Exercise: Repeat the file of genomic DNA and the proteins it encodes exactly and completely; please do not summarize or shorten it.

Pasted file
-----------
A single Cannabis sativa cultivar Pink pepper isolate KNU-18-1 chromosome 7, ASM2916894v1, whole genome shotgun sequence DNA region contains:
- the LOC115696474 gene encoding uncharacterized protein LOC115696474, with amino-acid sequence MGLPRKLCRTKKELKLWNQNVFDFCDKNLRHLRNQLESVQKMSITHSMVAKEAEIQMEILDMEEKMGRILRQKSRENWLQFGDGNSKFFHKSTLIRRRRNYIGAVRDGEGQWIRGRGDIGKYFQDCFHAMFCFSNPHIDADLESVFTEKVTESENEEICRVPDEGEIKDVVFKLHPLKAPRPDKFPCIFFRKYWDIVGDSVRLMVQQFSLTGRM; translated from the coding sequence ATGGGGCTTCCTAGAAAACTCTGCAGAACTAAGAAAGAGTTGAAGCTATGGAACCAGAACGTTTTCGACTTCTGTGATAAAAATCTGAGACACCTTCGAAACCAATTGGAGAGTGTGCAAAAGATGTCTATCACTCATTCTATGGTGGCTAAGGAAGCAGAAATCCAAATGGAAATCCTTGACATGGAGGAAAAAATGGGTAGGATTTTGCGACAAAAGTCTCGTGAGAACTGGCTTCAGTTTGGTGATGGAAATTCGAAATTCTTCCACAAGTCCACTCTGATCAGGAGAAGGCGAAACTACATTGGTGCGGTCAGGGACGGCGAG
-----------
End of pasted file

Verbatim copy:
A single Cannabis sativa cultivar Pink pepper isolate KNU-18-1 chromosome 7, ASM2916894v1, whole genome shotgun sequence DNA region contains:
- the LOC115696474 gene encoding uncharacterized protein LOC115696474, with amino-acid sequence MGLPRKLCRTKKELKLWNQNVFDFCDKNLRHLRNQLESVQKMSITHSMVAKEAEIQMEILDMEEKMGRILRQKSRENWLQFGDGNSKFFHKSTLIRRRRNYIGAVRDGEGQWIRGRGDIGKYFQDCFHAMFCFSNPHIDADLESVFTEKVTESENEEICRVPDEGEIKDVVFKLHPLKAPRPDKFPCIFFRKYWDIVGDSVRLMVQQFSLTGRM; translated from the coding sequence ATGGGGCTTCCTAGAAAACTCTGCAGAACTAAGAAAGAGTTGAAGCTATGGAACCAGAACGTTTTCGACTTCTGTGATAAAAATCTGAGACACCTTCGAAACCAATTGGAGAGTGTGCAAAAGATGTCTATCACTCATTCTATGGTGGCTAAGGAAGCAGAAATCCAAATGGAAATCCTTGACATGGAGGAAAAAATGGGTAGGATTTTGCGACAAAAGTCTCGTGAGAACTGGCTTCAGTTTGGTGATGGAAATTCGAAATTCTTCCACAAGTCCACTCTGATCAGGAGAAGGCGAAACTACATTGGTGCGGTCAGGGACGGCGAG